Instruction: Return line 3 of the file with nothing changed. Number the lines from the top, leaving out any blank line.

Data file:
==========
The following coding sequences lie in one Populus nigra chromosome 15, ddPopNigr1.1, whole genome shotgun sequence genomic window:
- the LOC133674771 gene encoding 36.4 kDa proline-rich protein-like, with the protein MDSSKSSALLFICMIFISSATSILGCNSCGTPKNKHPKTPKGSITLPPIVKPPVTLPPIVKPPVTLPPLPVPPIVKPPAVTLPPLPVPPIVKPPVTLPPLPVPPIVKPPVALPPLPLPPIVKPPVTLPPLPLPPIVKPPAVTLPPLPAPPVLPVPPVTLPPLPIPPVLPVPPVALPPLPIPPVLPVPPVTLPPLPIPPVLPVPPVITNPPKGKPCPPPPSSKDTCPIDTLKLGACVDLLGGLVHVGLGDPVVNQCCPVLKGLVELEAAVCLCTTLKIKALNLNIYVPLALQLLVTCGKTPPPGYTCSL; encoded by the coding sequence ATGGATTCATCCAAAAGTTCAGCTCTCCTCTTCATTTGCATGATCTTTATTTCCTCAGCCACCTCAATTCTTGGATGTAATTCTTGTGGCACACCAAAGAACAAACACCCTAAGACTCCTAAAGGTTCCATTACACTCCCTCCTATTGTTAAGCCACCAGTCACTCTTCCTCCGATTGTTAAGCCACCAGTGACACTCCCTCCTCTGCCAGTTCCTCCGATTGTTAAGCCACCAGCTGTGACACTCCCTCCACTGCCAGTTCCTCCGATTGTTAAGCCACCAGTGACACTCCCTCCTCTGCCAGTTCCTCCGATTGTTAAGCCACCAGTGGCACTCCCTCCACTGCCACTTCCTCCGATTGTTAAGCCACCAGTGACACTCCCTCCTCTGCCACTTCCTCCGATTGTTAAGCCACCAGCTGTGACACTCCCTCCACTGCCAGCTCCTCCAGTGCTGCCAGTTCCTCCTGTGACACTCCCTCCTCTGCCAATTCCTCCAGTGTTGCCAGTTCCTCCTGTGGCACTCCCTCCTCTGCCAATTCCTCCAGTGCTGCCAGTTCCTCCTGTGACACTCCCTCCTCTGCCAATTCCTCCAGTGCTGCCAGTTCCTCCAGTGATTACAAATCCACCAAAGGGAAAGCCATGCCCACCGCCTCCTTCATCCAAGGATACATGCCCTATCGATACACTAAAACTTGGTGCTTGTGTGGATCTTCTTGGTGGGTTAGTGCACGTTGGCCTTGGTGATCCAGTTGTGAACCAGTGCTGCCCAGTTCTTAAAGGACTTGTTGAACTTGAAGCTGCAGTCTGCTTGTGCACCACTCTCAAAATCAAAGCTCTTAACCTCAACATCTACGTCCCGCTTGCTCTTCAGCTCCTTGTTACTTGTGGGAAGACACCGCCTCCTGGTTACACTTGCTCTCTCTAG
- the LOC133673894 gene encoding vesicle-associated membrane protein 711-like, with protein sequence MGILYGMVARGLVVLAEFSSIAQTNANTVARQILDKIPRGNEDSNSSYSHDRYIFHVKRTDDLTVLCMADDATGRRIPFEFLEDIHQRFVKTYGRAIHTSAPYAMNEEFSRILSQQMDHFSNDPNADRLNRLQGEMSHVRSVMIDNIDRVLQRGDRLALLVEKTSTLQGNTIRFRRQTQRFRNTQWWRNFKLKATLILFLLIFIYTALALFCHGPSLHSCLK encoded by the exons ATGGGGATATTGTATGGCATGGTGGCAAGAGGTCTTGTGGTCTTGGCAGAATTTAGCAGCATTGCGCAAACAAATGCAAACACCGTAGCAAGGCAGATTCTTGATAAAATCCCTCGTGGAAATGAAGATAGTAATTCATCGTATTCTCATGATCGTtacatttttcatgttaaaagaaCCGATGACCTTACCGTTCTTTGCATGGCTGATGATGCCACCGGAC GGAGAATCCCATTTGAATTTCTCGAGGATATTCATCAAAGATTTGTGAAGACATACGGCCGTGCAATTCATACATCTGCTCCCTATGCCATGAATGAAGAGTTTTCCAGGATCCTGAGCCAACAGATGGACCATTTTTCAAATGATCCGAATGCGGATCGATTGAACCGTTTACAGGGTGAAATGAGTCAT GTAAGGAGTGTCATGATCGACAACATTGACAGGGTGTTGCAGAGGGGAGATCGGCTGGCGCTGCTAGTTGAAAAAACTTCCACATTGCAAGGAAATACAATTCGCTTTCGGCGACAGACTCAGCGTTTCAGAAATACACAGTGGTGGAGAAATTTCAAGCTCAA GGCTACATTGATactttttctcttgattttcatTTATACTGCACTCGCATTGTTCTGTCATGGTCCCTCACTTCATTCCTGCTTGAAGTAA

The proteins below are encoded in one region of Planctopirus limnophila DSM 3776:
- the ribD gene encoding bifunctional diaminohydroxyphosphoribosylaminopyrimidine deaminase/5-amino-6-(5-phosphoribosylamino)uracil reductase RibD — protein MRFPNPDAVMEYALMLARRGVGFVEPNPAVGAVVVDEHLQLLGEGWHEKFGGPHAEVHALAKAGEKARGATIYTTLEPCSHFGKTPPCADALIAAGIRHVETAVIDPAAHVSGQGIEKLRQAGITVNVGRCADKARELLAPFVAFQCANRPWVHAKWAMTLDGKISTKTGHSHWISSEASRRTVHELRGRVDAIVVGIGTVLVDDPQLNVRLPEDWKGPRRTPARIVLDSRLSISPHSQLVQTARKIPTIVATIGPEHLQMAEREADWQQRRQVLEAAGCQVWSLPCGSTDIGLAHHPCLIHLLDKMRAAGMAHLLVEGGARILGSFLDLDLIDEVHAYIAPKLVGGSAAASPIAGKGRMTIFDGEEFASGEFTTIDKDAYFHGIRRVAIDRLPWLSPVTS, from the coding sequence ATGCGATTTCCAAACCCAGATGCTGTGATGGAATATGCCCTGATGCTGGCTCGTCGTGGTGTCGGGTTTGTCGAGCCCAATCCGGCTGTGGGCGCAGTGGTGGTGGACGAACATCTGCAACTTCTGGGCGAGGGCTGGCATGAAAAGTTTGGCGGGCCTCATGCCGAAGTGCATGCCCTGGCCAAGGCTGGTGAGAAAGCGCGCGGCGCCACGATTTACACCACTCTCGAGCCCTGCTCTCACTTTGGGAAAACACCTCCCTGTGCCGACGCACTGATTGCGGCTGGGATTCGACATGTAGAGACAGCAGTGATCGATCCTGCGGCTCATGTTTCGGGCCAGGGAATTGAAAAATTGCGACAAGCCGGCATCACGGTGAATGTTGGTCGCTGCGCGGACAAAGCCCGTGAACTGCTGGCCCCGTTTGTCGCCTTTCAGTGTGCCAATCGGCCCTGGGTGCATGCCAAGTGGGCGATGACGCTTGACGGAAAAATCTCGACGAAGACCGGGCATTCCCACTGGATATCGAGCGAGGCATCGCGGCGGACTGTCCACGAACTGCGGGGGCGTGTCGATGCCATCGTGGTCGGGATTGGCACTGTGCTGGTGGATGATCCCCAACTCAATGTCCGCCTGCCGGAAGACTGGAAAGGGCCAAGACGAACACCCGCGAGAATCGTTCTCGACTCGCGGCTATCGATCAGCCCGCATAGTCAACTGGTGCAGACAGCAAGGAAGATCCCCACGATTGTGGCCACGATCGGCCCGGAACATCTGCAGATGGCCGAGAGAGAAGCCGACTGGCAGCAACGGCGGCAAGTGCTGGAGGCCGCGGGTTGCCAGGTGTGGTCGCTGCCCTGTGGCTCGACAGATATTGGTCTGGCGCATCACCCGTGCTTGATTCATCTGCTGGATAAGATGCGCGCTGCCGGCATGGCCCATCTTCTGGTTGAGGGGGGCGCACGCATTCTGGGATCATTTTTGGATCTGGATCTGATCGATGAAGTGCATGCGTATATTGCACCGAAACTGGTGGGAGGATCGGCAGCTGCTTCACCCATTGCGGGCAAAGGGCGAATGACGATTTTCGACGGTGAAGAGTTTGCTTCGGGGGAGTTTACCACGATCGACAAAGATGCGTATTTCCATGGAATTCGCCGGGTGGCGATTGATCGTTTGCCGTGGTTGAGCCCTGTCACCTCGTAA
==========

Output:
- the LOC133673894 gene encoding vesicle-associated membrane protein 711-like, with protein sequence MGILYGMVARGLVVLAEFSSIAQTNANTVARQILDKIPRGNEDSNSSYSHDRYIFHVKRTDDLTVLCMADDATGRRIPFEFLEDIHQRFVKTYGRAIHTSAPYAMNEEFSRILSQQMDHFSNDPNADRLNRLQGEMSHVRSVMIDNIDRVLQRGDRLALLVEKTSTLQGNTIRFRRQTQRFRNTQWWRNFKLKATLILFLLIFIYTALALFCHGPSLHSCLK encoded by the exons ATGGGGATATTGTATGGCATGGTGGCAAGAGGTCTTGTGGTCTTGGCAGAATTTAGCAGCATTGCGCAAACAAATGCAAACACCGTAGCAAGGCAGATTCTTGATAAAATCCCTCGTGGAAATGAAGATAGTAATTCATCGTATTCTCATGATCGTtacatttttcatgttaaaagaaCCGATGACCTTACCGTTCTTTGCATGGCTGATGATGCCACCGGAC GGAGAATCCCATTTGAATTTCTCGAGGATATTCATCAAAGATTTGTGAAGACATACGGCCGTGCAATTCATACATCTGCTCCCTATGCCATGAATGAAGAGTTTTCCAGGATCCTGAGCCAACAGATGGACCATTTTTCAAATGATCCGAATGCGGATCGATTGAACCGTTTACAGGGTGAAATGAGTCAT GTAAGGAGTGTCATGATCGACAACATTGACAGGGTGTTGCAGAGGGGAGATCGGCTGGCGCTGCTAGTTGAAAAAACTTCCACATTGCAAGGAAATACAATTCGCTTTCGGCGACAGACTCAGCGTTTCAGAAATACACAGTGGTGGAGAAATTTCAAGCTCAA GGCTACATTGATactttttctcttgattttcatTTATACTGCACTCGCATTGTTCTGTCATGGTCCCTCACTTCATTCCTGCTTGAAGTAA